spacewatching
spacewatching:

Kids today labor under the stereotype that they are preoccupied with video and online gaming, mired in digital routines to the exclusion of real-world exploration and imagination. A recent study by Kid Bunch and Touchstone Research, Inc. however, shows that today’s youngsters still dream of exploring the great beyond and learning about space exploration – both at school, and through fun and educational digital apps. An infographic prepared by Kid Bunch, juxtaposing the views of 7 – 10 year olds with those of their parents, indicates that most kids think there could be aliens in space, a third of parents believe that Mars will be colonized during their child’s lifetime, and a majority of families agree that the Apollo 11 mission that first brought mankind to the moon really happened. The study reveals that only a quarter of kids feel they’ve learned a lot about space exploration in school. Realizing the importance of science in their kids’ lives and the potential for “stealth learning”—using technology to engage and involve kids while they learn , 80% of parents agreed that there needs to be more quality educational material for kids on mobile devices. Coinciding with this need, the study found that 2/3 of kids and parents would download a mobile app that combined digital gaming with learning about space science and the Apollo 11 mission. While 90% of kids believe STEM (Science, Tech, Engineering, Math) learning subjects to be very important for children today, learning-while-gaming apps just might be the middle ground that kids and parents are looking for.

spacewatching:

Kids today labor under the stereotype that they are preoccupied with video and online gaming, mired in digital routines to the exclusion of real-world exploration and imagination. A recent study by Kid Bunch and Touchstone Research, Inc. however, shows that today’s youngsters still dream of exploring the great beyond and learning about space exploration – both at school, and through fun and educational digital apps.


An infographic prepared by Kid Bunch, juxtaposing the views of 7 – 10 year olds with those of their parents, indicates that most kids think there could be aliens in space, a third of parents believe that Mars will be colonized during their child’s lifetime, and a majority of families agree that the Apollo 11 mission that first brought mankind to the moon really happened.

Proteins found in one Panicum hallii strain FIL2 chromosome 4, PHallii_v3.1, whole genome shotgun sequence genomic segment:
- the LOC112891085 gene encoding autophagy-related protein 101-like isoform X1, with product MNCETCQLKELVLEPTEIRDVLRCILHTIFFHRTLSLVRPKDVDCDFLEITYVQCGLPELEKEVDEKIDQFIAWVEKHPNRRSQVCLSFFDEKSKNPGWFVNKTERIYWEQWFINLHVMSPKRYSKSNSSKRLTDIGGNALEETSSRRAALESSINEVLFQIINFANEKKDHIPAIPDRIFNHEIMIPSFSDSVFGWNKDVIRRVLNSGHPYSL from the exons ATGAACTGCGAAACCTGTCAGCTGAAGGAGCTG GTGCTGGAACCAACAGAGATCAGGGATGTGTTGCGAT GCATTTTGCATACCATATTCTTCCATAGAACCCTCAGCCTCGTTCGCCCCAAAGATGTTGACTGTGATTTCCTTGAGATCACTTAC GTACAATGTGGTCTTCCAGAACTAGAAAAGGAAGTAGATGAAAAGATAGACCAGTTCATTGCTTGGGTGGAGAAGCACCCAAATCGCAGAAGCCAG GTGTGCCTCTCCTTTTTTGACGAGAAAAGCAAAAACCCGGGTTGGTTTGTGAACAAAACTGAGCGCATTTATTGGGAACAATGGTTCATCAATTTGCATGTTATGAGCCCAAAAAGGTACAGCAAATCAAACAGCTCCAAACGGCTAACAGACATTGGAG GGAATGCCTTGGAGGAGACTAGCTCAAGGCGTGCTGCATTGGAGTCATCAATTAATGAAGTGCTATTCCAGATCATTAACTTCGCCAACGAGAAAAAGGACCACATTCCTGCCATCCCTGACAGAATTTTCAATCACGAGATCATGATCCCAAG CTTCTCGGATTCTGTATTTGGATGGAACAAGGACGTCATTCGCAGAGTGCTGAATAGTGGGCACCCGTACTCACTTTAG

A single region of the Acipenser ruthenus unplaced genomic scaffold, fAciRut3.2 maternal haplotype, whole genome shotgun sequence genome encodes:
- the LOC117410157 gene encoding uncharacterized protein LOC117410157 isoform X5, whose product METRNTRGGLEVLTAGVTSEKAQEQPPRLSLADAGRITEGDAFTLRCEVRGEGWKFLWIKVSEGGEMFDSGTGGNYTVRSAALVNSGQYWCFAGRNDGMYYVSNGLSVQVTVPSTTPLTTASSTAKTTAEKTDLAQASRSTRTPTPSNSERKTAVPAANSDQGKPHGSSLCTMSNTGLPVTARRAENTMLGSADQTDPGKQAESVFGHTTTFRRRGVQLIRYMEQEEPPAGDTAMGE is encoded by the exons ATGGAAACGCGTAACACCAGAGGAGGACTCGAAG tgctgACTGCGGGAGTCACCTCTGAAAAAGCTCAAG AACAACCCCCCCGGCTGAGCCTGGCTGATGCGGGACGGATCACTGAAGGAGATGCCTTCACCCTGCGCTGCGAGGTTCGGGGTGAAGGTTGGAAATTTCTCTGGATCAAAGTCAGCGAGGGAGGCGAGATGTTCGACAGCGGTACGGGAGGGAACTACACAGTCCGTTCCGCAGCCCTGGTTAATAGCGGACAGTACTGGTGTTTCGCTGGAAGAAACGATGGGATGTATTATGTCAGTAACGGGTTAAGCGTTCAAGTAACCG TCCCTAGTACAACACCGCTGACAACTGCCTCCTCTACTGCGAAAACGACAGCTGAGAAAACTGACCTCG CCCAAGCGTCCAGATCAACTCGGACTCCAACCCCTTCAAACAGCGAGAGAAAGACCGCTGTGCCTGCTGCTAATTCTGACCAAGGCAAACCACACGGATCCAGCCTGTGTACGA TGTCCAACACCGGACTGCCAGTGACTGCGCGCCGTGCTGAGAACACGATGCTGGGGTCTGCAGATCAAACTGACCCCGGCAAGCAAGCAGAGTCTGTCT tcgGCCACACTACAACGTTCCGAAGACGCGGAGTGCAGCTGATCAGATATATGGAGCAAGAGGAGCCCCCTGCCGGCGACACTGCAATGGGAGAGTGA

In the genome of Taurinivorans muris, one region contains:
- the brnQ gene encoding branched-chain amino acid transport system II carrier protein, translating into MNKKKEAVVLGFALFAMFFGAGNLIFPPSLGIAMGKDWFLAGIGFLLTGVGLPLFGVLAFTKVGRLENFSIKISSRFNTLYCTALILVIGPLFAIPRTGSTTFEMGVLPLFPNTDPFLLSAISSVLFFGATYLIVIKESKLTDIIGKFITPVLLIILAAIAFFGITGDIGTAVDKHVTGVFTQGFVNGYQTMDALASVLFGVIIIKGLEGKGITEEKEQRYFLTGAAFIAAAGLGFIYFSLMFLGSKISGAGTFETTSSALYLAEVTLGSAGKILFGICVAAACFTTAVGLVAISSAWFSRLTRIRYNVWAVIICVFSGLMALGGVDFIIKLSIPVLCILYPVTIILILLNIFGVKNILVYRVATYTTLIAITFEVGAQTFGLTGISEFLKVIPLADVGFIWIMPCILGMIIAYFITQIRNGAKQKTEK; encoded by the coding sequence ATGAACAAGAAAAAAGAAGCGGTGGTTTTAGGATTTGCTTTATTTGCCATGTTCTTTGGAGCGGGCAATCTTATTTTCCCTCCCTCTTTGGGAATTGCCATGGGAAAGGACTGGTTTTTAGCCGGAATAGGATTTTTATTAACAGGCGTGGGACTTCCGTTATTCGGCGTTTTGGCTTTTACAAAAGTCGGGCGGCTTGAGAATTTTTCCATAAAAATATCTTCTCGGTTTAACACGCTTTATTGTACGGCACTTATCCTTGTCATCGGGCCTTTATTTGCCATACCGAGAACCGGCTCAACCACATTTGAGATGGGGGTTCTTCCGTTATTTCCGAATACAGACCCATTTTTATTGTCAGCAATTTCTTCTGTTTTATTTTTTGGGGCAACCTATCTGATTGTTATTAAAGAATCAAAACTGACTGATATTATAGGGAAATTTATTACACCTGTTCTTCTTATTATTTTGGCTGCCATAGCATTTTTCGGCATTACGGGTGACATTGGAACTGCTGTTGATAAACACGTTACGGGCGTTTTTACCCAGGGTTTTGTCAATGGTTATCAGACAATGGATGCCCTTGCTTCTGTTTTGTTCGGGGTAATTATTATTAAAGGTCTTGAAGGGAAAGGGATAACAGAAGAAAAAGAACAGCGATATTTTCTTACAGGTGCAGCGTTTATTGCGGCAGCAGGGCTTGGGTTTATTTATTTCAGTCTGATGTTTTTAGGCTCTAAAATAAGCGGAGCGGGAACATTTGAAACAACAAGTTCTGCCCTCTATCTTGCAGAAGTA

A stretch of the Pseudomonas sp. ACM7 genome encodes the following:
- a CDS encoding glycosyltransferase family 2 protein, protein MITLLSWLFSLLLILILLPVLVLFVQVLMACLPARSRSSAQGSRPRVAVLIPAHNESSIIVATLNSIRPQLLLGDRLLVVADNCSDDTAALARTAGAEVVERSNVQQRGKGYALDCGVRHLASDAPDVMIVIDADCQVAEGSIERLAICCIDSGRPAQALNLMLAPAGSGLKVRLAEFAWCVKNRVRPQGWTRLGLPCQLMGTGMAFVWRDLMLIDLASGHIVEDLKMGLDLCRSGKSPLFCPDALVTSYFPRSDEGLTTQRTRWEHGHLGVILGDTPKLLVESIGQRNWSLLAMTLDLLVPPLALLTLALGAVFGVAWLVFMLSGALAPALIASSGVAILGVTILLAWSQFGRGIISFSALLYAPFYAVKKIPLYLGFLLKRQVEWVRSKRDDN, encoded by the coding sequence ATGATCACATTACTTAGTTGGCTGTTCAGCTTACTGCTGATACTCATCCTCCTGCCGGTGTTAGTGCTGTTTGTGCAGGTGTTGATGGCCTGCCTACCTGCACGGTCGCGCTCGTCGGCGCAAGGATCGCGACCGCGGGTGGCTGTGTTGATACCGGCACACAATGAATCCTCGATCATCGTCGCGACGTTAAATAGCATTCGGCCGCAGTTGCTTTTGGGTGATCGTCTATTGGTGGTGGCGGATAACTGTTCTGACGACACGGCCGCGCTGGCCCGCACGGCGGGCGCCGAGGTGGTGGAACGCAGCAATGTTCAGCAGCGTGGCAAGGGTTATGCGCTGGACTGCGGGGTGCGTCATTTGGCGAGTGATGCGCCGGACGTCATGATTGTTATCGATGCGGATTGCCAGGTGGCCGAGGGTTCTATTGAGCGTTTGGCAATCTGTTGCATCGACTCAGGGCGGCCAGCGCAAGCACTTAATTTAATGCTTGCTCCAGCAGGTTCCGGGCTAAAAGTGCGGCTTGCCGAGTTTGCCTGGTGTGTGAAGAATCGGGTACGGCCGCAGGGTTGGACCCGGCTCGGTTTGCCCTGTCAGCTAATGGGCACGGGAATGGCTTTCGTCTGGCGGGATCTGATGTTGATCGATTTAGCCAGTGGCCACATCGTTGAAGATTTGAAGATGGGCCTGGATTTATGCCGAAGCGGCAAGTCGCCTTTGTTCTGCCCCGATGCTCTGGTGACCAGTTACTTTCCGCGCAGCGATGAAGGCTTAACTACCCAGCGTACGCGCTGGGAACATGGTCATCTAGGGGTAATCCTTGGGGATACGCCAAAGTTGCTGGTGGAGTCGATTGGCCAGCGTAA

The study reveals that only a quarter of kids feel they’ve learned a lot about space exploration in school. Realizing the importance of science in their kids’ lives and the potential for “stealth learning”—using technology to engage and involve kids while they learn , 80% of parents agreed that there needs to be more quality educational material for kids on mobile devices.


Coinciding with this need, the study found that 2/3 of kids and parents would download a mobile app that combined digital gaming with learning about space science and the Apollo 11 mission. While 90% of kids believe STEM (Science, Tech, Engineering, Math) learning subjects to be very important for children today, learning-while-gaming apps just might be the middle ground that kids and parents are looking for.

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There are very, very few African-American astrophysics PhDs. That’s for a reason. I was doing something people of my skin color were not supposed to do.

I was stopped and questioned seven times by University police on my way into the physics building,” he explained. “Seven times. Zero times was I stopped going into the gym — and I went to the gym a lot. That says all you need to know about how welcome I felt at Texas.

Neil DeGrasse Tyson, an anomaly in American science

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